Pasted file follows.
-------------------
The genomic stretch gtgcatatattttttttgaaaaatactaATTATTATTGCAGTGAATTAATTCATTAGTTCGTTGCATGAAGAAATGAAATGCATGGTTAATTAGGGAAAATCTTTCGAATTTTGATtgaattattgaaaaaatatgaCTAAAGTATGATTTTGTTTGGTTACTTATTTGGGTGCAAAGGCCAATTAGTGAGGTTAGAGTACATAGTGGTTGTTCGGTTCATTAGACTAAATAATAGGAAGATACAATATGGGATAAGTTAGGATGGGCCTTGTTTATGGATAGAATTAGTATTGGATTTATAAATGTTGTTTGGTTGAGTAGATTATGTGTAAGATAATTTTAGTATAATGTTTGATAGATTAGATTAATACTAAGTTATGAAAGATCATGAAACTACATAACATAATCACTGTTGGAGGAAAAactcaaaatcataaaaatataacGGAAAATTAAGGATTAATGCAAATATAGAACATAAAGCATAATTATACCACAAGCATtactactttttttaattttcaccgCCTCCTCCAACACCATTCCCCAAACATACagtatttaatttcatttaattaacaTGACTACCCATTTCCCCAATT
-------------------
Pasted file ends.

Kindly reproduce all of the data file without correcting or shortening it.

The genomic stretch gtgcatatattttttttgaaaaatactaATTATTATTGCAGTGAATTAATTCATTAGTTCGTTGCATGAAGAAATGAAATGCATGGTTAATTAGGGAAAATCTTTCGAATTTTGATtgaattattgaaaaaatatgaCTAAAGTATGATTTTGTTTGGTTACTTATTTGGGTGCAAAGGCCAATTAGTGAGGTTAGAGTACATAGTGGTTGTTCGGTTCATTAGACTAAATAATAGGAAGATACAATATGGGATAAGTTAGGATGGGCCTTGTTTATGGATAGAATTAGTATTGGATTTATAAATGTTGTTTGGTTGAGTAGATTATGTGTAAGATAATTTTAGTATAATGTTTGATAGATTAGATTAATACTAAGTTATGAAAGATCATGAAACTACATAACATAATCACTGTTGGAGGAAAAactcaaaatcataaaaatataacGGAAAATTAAGGATTAATGCAAATATAGAACATAAAGCATAATTATACCACAAGCATtactactttttttaattttcaccgCCTCCTCCAACACCATTCCCCAAACATACagtatttaatttcatttaattaacaTGACTACCCATTTCCCCAATT